The metal fabrication industry has faced a great deal of changes over the past 15 years, pressuring organizations to modernize everything from their back-office IT systems to the equipment on the shop floor. This has combined with growing domestic competition as more projects are moved overseas, leaving North American fabricators to fight over a smaller base of prospective clients. As the industry has moved to focus on low-cost providers, fabricators find themselves needing to reduce expenses without sacrificing quality, particularly after the economic downturn of 2008 put an emphasis on eliminating waste and maximizing efficiency.
These factors add up to create an operational climate in which the inefficiencies and technological limitations of years past cannot be tolerated in the metal fabrication sector. If fabricators want to keep up with the competition, they must find ways to work faster and at lower costs without letting quality slip. Achieving this goal is possible, and it begins by taking a close look at overarching business strategies.
Know thyself: Success begins with self-awareness
Metal fabricators need to get lean, and doing so begins with a careful analysis process in which an organization intentionally assesses its core business strategies. This self-evaluation should leave you with some ideas of how you need to improve as an organization. A few questions fabricators should ask themselves include:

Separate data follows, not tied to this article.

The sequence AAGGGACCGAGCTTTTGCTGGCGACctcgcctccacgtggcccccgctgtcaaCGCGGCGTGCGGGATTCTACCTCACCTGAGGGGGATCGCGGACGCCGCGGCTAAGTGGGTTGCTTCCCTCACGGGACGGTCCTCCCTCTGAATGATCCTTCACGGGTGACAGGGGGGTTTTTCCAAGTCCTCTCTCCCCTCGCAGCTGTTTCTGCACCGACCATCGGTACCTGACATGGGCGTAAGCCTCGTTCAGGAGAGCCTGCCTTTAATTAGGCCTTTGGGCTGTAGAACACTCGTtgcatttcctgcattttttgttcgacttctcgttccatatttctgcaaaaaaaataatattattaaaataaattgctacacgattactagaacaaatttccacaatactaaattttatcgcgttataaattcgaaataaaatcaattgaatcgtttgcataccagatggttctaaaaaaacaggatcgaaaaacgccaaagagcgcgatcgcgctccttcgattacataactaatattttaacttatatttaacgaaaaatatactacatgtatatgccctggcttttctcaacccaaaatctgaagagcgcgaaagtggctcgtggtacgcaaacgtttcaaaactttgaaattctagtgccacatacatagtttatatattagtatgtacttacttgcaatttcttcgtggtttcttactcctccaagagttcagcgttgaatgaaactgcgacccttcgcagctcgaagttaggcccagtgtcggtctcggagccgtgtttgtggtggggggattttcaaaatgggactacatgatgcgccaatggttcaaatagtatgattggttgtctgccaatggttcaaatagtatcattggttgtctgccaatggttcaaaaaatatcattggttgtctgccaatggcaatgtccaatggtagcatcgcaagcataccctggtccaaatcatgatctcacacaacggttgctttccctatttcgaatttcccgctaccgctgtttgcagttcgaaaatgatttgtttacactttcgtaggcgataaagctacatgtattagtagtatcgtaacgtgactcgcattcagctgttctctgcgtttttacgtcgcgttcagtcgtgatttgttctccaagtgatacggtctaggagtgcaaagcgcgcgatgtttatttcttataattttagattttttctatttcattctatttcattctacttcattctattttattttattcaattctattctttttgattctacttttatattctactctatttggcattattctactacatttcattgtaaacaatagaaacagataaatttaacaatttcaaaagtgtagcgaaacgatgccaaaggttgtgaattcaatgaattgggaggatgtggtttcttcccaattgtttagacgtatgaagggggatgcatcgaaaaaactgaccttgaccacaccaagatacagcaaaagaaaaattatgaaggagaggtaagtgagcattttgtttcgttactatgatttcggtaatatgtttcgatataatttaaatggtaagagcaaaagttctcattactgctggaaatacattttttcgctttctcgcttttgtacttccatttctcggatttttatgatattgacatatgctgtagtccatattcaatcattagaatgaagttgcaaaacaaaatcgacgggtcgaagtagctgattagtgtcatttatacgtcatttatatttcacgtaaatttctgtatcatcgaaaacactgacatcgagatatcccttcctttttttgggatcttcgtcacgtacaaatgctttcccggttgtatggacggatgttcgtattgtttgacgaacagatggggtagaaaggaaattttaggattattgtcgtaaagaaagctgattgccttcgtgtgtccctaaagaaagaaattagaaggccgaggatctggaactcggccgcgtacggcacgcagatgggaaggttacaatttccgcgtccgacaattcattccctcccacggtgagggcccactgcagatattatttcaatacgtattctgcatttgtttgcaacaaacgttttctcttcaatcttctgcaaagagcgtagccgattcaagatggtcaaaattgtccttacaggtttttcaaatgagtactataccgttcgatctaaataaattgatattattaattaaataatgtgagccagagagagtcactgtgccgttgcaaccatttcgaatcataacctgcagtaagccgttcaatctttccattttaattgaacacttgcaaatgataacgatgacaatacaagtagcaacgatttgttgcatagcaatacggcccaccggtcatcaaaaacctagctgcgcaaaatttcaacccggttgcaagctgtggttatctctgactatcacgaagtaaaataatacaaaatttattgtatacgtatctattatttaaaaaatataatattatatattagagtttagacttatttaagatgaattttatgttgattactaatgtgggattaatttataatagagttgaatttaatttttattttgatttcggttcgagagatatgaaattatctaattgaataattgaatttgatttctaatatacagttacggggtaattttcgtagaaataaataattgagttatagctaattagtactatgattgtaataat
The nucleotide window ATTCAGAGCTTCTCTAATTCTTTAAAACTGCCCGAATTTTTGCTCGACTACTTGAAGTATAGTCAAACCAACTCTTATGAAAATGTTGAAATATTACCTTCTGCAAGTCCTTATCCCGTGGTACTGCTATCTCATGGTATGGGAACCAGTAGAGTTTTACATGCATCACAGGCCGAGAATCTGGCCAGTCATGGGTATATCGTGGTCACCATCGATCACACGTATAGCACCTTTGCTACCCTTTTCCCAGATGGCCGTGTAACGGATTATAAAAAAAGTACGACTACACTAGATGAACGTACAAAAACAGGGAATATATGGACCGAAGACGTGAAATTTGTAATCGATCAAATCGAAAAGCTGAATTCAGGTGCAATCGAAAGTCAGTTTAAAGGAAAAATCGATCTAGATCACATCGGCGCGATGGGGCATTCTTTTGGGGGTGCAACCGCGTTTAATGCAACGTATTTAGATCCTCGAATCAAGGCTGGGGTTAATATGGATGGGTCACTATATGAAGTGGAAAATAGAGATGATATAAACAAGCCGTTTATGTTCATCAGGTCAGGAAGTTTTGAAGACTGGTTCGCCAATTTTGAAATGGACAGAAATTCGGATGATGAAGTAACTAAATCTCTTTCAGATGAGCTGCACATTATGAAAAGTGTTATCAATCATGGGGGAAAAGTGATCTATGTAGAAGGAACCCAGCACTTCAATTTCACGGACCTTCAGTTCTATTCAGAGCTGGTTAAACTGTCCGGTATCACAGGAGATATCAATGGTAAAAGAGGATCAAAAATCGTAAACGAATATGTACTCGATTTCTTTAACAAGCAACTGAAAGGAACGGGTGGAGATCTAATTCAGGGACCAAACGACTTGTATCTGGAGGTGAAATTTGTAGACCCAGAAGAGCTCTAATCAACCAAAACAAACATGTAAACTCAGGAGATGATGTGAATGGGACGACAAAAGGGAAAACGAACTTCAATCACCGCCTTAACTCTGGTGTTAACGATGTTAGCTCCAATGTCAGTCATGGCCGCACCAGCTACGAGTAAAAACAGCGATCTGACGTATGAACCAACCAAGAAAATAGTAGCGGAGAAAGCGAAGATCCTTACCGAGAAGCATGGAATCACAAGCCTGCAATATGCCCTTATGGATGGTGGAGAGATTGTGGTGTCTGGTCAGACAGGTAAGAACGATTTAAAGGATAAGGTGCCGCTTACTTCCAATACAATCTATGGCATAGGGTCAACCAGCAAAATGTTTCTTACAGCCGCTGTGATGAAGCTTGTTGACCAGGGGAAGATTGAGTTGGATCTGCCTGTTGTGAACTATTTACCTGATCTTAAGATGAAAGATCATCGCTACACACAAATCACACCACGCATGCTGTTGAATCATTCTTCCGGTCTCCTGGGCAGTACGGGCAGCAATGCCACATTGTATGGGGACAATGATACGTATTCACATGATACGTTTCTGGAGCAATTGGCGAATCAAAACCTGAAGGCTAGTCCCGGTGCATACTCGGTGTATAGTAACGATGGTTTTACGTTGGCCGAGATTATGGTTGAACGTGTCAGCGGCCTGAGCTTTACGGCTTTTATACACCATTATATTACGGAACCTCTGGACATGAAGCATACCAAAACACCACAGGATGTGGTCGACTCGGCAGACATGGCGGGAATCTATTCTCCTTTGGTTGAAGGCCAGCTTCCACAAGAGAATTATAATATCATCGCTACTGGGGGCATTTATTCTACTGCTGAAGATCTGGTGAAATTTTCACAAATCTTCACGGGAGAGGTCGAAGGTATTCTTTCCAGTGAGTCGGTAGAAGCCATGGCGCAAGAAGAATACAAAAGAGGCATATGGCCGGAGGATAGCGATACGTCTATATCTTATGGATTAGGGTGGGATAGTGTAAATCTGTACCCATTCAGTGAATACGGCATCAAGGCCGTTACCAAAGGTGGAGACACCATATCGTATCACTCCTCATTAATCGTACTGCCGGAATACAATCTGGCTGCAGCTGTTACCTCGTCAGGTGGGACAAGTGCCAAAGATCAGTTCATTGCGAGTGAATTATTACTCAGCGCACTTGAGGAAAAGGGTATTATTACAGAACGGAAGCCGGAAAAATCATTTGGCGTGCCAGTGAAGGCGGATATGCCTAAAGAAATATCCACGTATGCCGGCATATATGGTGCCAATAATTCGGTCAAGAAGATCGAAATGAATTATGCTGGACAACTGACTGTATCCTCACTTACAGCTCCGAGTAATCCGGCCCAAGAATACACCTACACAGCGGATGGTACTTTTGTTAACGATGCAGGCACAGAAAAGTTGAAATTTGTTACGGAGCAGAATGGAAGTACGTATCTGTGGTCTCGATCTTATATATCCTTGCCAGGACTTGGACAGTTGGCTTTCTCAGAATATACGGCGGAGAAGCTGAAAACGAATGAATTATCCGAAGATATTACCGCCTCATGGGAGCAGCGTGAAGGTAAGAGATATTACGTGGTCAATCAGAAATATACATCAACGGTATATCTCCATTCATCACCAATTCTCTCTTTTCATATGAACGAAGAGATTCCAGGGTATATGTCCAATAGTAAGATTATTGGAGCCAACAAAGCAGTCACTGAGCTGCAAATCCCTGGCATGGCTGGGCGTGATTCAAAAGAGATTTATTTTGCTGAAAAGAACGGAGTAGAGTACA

Who are our customers?
Bringing in new customers is expensive and significant effort is needed to target the right markets when expanding sales efforts. Furthermore, focusing on the core requirements and needs of existing clients makes it much easier to create a customer-centric experience.
Understanding who your customers are helps you improve existing relationships and maximize the value of your sales efforts.
Within the process of analyzing your customer base, you should also work to identify which of your customers are genuinely profitable and if you have an opportunity to expand to new markets to reach a wider base of prospective clients.
How can you reduce costs without sacrificing quality?
This is a big question, but it is vital to take a close look at your operations and identify unnecessary costs. The key here is to not go crazy and just slash expenses wherever you can. Instead, you must focus on business stability and product quality.
Think about your core values as an organization and the type of work environment you want to create. You should also consider the customer experience. With these issues as your lens, analyze your capabilities and look for opportunities to cut expenses. You may have technological limitations that are creating unwieldy processes or waste in the supply chain, for example. These sorts of issues can be addressed through strategic investments that drive value creation and help you maintain, or even improve, product quality.
Is your product line getting the job done?
Products that aren't making you money can quickly end up sucking profits away from your business. Similarly, items that aren't generating interest from customers just sit in the background, not getting produced but taking up space within your internal systems and processes. Trimming the fat from your metal fabrication business is easier when you don't have unnecessary products messing up your workflows.
How do you stand out from competitors?